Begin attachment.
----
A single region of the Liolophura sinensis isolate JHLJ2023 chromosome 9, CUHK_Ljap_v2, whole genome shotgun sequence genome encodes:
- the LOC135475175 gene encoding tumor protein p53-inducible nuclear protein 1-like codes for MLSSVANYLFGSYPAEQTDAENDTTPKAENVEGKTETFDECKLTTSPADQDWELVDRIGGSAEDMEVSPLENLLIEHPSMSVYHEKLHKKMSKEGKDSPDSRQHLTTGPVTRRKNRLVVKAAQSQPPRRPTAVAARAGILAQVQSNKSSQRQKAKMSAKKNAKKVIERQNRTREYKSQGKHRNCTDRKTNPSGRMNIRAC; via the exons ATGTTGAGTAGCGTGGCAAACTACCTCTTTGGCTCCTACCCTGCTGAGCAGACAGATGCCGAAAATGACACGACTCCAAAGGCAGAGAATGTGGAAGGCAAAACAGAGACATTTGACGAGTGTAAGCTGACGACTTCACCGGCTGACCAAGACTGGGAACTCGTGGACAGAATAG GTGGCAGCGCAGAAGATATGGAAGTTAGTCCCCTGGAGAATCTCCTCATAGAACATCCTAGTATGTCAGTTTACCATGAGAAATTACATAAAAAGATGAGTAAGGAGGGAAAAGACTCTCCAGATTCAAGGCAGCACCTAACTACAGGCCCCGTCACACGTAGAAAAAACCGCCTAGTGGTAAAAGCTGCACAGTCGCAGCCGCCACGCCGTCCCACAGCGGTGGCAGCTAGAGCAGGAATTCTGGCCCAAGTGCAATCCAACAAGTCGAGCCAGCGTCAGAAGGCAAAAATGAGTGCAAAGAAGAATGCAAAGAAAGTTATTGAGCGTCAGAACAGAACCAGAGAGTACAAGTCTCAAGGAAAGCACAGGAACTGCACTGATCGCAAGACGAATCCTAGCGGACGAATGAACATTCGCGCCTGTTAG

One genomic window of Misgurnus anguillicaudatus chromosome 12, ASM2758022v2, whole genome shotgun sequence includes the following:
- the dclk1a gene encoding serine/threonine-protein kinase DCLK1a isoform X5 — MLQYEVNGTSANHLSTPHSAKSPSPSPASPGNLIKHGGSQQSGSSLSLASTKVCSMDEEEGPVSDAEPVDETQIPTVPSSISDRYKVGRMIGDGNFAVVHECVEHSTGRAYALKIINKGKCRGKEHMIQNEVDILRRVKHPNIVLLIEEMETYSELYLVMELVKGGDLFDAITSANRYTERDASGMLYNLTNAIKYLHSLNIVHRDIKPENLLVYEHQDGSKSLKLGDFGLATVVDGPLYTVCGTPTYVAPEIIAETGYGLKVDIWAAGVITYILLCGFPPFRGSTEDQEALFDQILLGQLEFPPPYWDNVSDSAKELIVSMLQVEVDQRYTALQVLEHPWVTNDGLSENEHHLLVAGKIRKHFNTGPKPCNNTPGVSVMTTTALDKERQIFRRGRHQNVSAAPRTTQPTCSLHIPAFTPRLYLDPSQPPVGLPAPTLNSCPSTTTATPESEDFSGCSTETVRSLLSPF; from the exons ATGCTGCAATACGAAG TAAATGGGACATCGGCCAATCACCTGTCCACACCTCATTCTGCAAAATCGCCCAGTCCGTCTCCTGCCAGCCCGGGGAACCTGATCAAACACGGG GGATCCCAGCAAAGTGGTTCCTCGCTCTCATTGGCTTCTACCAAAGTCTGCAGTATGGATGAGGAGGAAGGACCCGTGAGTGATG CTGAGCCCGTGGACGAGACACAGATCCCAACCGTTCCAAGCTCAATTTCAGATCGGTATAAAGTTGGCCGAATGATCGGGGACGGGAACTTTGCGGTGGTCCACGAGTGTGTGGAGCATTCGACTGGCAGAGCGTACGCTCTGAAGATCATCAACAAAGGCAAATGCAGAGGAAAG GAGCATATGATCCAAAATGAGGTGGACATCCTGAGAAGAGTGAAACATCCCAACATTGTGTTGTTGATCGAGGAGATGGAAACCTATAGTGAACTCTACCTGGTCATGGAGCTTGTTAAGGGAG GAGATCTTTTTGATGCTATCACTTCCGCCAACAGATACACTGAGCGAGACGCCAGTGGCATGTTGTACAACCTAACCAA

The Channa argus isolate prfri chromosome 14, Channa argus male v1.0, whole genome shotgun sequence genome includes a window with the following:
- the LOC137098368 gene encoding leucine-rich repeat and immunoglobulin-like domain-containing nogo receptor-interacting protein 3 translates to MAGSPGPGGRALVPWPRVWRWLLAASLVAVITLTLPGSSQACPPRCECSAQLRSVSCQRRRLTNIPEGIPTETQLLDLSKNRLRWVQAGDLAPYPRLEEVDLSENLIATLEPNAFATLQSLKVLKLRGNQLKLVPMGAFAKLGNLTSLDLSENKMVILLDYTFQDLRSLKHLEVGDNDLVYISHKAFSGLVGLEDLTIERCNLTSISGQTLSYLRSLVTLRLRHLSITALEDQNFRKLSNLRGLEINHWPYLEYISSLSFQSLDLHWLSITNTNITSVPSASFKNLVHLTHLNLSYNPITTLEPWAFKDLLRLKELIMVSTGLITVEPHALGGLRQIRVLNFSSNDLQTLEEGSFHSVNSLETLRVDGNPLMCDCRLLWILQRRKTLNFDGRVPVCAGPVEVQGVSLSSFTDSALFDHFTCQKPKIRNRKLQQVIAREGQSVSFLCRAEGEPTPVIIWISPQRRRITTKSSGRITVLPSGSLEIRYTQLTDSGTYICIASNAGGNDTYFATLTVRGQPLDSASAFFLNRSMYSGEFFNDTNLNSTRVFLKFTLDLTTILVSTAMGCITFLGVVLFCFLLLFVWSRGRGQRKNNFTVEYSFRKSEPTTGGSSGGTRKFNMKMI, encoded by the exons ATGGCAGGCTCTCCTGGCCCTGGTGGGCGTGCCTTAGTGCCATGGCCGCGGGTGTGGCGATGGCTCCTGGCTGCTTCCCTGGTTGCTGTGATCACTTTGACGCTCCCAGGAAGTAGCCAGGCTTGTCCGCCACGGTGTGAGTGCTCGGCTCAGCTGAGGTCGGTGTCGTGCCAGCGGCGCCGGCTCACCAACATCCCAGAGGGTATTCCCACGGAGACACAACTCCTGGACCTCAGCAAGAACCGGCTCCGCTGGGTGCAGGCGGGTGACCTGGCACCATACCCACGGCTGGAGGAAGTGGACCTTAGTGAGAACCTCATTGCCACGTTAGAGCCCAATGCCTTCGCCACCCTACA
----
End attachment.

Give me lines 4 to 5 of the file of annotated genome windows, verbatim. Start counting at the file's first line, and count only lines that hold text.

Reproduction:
- the dclk1a gene encoding serine/threonine-protein kinase DCLK1a isoform X5 — MLQYEVNGTSANHLSTPHSAKSPSPSPASPGNLIKHGGSQQSGSSLSLASTKVCSMDEEEGPVSDAEPVDETQIPTVPSSISDRYKVGRMIGDGNFAVVHECVEHSTGRAYALKIINKGKCRGKEHMIQNEVDILRRVKHPNIVLLIEEMETYSELYLVMELVKGGDLFDAITSANRYTERDASGMLYNLTNAIKYLHSLNIVHRDIKPENLLVYEHQDGSKSLKLGDFGLATVVDGPLYTVCGTPTYVAPEIIAETGYGLKVDIWAAGVITYILLCGFPPFRGSTEDQEALFDQILLGQLEFPPPYWDNVSDSAKELIVSMLQVEVDQRYTALQVLEHPWVTNDGLSENEHHLLVAGKIRKHFNTGPKPCNNTPGVSVMTTTALDKERQIFRRGRHQNVSAAPRTTQPTCSLHIPAFTPRLYLDPSQPPVGLPAPTLNSCPSTTTATPESEDFSGCSTETVRSLLSPF; from the exons ATGCTGCAATACGAAG TAAATGGGACATCGGCCAATCACCTGTCCACACCTCATTCTGCAAAATCGCCCAGTCCGTCTCCTGCCAGCCCGGGGAACCTGATCAAACACGGG GGATCCCAGCAAAGTGGTTCCTCGCTCTCATTGGCTTCTACCAAAGTCTGCAGTATGGATGAGGAGGAAGGACCCGTGAGTGATG CTGAGCCCGTGGACGAGACACAGATCCCAACCGTTCCAAGCTCAATTTCAGATCGGTATAAAGTTGGCCGAATGATCGGGGACGGGAACTTTGCGGTGGTCCACGAGTGTGTGGAGCATTCGACTGGCAGAGCGTACGCTCTGAAGATCATCAACAAAGGCAAATGCAGAGGAAAG GAGCATATGATCCAAAATGAGGTGGACATCCTGAGAAGAGTGAAACATCCCAACATTGTGTTGTTGATCGAGGAGATGGAAACCTATAGTGAACTCTACCTGGTCATGGAGCTTGTTAAGGGAG GAGATCTTTTTGATGCTATCACTTCCGCCAACAGATACACTGAGCGAGACGCCAGTGGCATGTTGTACAACCTAACCAA

The Channa argus isolate prfri chromosome 14, Channa argus male v1.0, whole genome shotgun sequence genome includes a window with the following: